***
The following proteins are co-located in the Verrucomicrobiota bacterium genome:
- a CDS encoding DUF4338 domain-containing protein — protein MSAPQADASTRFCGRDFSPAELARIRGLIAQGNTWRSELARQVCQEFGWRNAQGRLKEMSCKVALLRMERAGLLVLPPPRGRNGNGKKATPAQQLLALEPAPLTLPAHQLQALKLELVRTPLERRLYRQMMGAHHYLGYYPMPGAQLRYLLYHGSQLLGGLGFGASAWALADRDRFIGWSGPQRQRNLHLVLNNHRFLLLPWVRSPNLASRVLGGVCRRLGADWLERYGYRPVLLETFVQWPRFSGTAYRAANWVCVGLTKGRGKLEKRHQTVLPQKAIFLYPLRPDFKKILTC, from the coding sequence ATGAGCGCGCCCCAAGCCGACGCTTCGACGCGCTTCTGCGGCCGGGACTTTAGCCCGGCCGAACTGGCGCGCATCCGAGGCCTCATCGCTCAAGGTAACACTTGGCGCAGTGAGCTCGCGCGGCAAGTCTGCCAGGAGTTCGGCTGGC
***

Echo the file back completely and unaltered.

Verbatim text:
The following proteins are co-located in the Verrucomicrobiota bacterium genome:
- a CDS encoding DUF4338 domain-containing protein — protein MSAPQADASTRFCGRDFSPAELARIRGLIAQGNTWRSELARQVCQEFGWRNAQGRLKEMSCKVALLRMERAGLLVLPPPRGRNGNGKKATPAQQLLALEPAPLTLPAHQLQALKLELVRTPLERRLYRQMMGAHHYLGYYPMPGAQLRYLLYHGSQLLGGLGFGASAWALADRDRFIGWSGPQRQRNLHLVLNNHRFLLLPWVRSPNLASRVLGGVCRRLGADWLERYGYRPVLLETFVQWPRFSGTAYRAANWVCVGLTKGRGKLEKRHQTVLPQKAIFLYPLRPDFKKILTC, from the coding sequence ATGAGCGCGCCCCAAGCCGACGCTTCGACGCGCTTCTGCGGCCGGGACTTTAGCCCGGCCGAACTGGCGCGCATCCGAGGCCTCATCGCTCAAGGTAACACTTGGCGCAGTGAGCTCGCGCGGCAAGTCTGCCAGGAGTTCGGCTGGC